In an eighth aspect, an apparatus is provided for spreading laundry from a load of articles of laundry. A first clamp is operable to clamp a first article of laundry. A second clamp is operable to clamp a second article of laundry. A first drive is operable to drive the first clamp to adjacent a first side of a first surface. A second drive is operable to drive the second clamp to adjacent a second side, opposite the first side, of the first surface. A third clamp is operable to sequentially clamp the first and second articles of laundry. A third drive is operable to move the third clamp between the first and second sides. The third clamp is operable to deposit the first article of laundry on the first surface during movement from the first side to the second side and operable to deposit the second article of laundry on the first surface during movement from the second side to the first side. A fourth clamp is operable to clamp the first and second articles of laundry sequentially through a slot in the first surface. A fourth drive is operable to move the fourth clamp through the slot and above a second surface. The fourth clamp is operable to deposit the first and second articles of laundry sequentially on the second surface.
The present invention is defined by the following claims, and nothing in this section should be taken as a limitation on those claims. Further aspects and advantages of the invention are discussed below in conjunction with the preferred embodiments.
The components of the figures are not necessarily to scale, emphasis instead being placed upon illustrating the principles of the invention. Moreover, in the figures, like reference numerals designate corresponding parts throughout the different views.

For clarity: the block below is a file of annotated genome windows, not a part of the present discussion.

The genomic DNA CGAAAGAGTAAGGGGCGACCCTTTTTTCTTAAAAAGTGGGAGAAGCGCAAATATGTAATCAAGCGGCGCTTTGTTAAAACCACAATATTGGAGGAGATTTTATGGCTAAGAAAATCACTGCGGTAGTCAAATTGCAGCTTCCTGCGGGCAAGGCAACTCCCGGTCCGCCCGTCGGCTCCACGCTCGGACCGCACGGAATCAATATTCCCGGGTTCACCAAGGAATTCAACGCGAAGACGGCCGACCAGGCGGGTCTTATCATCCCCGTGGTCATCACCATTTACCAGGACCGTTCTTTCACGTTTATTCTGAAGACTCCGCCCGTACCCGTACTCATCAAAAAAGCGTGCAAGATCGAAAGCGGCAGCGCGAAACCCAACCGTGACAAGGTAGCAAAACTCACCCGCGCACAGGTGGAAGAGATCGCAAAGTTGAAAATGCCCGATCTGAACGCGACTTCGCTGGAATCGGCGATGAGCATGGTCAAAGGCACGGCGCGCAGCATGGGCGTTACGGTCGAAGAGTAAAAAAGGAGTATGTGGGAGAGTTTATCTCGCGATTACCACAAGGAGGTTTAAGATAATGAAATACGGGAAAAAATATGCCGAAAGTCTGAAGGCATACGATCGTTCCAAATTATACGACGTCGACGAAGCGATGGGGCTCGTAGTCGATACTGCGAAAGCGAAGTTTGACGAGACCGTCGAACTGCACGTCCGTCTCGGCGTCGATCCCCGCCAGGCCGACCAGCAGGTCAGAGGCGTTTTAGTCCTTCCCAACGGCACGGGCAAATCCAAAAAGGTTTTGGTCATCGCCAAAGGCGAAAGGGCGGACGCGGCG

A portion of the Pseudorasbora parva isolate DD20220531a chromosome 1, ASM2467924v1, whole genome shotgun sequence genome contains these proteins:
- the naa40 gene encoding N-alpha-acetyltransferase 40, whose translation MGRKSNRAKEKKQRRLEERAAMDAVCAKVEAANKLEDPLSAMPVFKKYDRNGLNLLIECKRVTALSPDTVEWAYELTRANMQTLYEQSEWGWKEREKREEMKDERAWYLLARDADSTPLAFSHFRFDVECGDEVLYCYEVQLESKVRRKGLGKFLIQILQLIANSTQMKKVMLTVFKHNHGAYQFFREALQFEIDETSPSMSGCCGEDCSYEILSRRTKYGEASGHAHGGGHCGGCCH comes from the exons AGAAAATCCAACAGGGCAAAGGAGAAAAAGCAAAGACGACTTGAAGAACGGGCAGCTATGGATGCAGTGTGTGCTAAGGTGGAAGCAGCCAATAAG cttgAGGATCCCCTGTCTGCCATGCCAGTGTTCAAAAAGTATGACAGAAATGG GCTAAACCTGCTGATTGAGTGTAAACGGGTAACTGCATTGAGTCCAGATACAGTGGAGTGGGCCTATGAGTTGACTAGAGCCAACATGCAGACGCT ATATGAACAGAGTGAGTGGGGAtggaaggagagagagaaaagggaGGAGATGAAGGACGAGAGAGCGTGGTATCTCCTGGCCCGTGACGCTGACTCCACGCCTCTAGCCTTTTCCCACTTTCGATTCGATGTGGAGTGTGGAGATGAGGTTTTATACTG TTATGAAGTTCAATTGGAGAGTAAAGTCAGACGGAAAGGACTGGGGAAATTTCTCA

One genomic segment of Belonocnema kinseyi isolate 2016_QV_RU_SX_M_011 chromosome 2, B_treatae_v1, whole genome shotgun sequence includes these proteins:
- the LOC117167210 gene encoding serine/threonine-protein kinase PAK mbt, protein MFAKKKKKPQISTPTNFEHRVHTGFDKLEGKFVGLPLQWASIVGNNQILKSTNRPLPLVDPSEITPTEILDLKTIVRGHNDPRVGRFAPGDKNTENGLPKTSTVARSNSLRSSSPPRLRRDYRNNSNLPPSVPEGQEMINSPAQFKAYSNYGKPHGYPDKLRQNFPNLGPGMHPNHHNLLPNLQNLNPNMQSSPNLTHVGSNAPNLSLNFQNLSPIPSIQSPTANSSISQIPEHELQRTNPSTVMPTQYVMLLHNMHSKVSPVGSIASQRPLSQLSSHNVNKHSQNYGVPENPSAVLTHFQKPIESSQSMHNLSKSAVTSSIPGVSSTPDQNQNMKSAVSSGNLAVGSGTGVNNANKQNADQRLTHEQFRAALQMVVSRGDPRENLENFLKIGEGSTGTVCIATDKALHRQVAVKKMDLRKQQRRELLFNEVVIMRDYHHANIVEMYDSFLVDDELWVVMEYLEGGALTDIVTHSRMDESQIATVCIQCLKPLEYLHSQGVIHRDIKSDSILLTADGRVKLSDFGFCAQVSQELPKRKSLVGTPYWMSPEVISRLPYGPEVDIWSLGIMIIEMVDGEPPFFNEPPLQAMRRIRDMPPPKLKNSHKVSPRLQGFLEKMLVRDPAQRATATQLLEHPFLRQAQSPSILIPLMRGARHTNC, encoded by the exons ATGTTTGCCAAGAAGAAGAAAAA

The spreader described herein is adapted for isolating and spreading rectangular or square towels. For example, terry cloth hand, wash or beach towels with short sides ranging from 6 to 40 inches and long sides ranging from 18 to 90 inches are processed. As another example, one or more of the stages described herein are used for processing square towels, such as face towels. Larger or smaller articles of laundry may also be processed. Towels of thinner material, such as woven or knit pillow cases, pillow shams, or other laundry articles, may also be processed. Other articles of laundry, such as sheets or blankets, may also be spread or arranged for spreading using one, more or all of the stages described herein.
Sensors for determining proper position, layout, or errors in processing, such as infrared or optical sensors, are used at any position or stage of processing. The sensors provide input for controlling the conveyors, clamps, drives or other components. Any now known or later developed sensors may be used.
Both paths operate the same or similar. The “a” and “b” paths are described below together, but are separate paths. The “b” path is configured and operates the same, but deposits the articles of laundry on a different side of a beginning of a common path than the “a” path. The paths may be different in other embodiments.
The troughs 12 a,b each hold different portions of a load, such as having separate loads. Each load includes a plurality of articles of laundry in an organized or disorganized arrangement. The troughs 12 a,b are of a same or different sizes, shapes and/or materials, such as metal channels of a same size. In one embodiment, each trough 12 a,b tapers towards a center in a channel. As the towels are removed from the troughs 12 a,b, the remaining towels migrate toward the center. At one end, such as associated with a pick-up location for the clamps 14 a,b, a well or lower region may be provided for holding the load at the pick-up location. Alternatively, the troughs 12 a,b, do not have a well region.